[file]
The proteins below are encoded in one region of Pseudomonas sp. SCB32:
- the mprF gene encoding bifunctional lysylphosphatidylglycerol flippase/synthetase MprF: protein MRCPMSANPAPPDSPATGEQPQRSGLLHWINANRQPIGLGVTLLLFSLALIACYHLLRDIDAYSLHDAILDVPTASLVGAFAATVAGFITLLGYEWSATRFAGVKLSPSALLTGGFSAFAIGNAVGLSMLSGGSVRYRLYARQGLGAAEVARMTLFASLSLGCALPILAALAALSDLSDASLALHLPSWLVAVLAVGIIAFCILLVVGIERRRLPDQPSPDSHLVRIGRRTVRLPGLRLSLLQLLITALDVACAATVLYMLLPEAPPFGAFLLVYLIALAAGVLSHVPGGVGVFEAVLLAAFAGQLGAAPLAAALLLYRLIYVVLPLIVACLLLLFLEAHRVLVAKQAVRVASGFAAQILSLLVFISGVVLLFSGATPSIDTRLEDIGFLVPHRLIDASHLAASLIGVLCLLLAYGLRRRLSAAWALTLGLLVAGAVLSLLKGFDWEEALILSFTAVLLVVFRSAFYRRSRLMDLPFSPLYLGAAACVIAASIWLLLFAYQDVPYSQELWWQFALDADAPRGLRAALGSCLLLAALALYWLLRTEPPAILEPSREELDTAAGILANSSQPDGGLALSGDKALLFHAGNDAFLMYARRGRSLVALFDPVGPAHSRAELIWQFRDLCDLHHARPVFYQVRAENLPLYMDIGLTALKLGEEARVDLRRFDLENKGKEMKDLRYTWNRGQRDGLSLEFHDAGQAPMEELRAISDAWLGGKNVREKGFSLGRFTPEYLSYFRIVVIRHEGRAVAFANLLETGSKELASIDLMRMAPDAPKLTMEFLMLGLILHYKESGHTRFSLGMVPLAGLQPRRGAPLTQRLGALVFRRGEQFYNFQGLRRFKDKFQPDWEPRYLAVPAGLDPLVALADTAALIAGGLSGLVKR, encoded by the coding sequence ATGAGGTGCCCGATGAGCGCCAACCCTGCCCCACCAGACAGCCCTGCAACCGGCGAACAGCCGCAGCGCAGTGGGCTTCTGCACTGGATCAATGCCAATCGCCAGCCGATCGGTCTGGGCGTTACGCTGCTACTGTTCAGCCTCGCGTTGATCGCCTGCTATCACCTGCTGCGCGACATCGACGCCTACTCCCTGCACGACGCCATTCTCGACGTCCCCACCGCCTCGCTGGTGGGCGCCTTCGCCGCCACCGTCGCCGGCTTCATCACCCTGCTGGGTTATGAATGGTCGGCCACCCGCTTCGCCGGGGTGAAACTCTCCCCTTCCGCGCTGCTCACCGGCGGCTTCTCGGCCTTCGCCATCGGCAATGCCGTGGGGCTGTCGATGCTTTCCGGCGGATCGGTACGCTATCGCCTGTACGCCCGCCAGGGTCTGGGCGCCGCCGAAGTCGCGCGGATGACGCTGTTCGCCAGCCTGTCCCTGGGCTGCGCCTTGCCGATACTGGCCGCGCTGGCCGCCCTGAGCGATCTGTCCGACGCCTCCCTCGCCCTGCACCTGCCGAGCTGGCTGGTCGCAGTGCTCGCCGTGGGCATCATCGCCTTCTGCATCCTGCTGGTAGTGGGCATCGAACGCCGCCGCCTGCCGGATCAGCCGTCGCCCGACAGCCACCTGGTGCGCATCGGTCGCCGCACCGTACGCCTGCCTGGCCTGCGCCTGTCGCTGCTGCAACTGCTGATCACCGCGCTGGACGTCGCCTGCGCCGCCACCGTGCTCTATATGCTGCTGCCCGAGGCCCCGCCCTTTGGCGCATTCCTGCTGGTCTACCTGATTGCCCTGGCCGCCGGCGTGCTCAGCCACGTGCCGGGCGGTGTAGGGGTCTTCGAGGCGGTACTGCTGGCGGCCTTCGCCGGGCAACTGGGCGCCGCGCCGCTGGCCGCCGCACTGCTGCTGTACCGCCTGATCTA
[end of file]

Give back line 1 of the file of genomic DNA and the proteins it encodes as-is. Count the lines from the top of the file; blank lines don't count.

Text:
The proteins below are encoded in one region of Pseudomonas sp. SCB32: